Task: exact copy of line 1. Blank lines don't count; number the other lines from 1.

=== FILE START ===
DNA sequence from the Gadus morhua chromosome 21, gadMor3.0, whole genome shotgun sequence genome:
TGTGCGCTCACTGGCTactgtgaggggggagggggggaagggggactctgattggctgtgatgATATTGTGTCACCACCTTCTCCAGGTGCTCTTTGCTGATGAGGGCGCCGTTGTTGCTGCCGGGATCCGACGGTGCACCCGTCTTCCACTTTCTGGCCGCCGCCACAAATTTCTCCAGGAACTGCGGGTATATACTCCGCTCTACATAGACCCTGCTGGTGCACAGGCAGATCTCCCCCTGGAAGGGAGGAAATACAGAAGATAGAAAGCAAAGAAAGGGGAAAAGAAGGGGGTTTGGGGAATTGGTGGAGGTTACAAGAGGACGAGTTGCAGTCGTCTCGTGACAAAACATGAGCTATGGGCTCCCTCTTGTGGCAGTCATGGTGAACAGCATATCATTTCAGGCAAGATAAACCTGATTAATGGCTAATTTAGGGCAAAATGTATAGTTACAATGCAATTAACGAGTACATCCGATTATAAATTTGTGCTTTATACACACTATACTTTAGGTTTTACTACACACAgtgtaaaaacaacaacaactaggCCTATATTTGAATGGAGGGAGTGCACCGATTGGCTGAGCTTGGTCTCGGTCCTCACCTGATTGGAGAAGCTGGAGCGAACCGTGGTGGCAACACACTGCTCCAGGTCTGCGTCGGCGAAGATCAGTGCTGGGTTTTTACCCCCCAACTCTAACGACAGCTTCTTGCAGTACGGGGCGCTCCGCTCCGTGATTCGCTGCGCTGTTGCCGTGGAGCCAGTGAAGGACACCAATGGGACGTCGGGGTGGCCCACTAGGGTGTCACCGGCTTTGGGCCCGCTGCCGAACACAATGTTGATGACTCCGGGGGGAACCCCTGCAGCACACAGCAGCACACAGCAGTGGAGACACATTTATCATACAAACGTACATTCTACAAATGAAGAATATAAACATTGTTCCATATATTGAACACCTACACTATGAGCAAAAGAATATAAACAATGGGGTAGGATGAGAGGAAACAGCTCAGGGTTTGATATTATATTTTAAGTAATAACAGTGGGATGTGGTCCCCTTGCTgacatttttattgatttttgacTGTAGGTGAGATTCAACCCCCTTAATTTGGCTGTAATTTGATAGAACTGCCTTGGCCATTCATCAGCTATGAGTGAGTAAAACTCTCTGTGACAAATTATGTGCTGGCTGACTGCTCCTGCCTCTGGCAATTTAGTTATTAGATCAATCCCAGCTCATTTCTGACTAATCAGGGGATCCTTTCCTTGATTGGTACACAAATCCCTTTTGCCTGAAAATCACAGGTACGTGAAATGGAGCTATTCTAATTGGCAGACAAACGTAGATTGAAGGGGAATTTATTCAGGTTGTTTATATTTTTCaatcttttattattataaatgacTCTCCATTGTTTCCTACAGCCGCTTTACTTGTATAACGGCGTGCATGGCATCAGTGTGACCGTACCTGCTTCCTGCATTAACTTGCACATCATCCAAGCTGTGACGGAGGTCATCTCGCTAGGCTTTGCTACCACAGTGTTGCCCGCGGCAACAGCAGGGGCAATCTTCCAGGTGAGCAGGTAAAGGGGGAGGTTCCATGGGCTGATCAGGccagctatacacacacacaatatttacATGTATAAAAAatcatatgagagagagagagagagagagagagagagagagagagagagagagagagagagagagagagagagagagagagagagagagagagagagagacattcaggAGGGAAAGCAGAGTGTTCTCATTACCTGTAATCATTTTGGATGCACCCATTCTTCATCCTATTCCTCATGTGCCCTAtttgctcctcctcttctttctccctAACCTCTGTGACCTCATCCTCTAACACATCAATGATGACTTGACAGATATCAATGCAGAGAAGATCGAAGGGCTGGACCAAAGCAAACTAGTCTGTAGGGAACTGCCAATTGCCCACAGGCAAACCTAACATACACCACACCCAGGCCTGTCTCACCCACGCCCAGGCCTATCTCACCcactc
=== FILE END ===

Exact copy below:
DNA sequence from the Gadus morhua chromosome 21, gadMor3.0, whole genome shotgun sequence genome: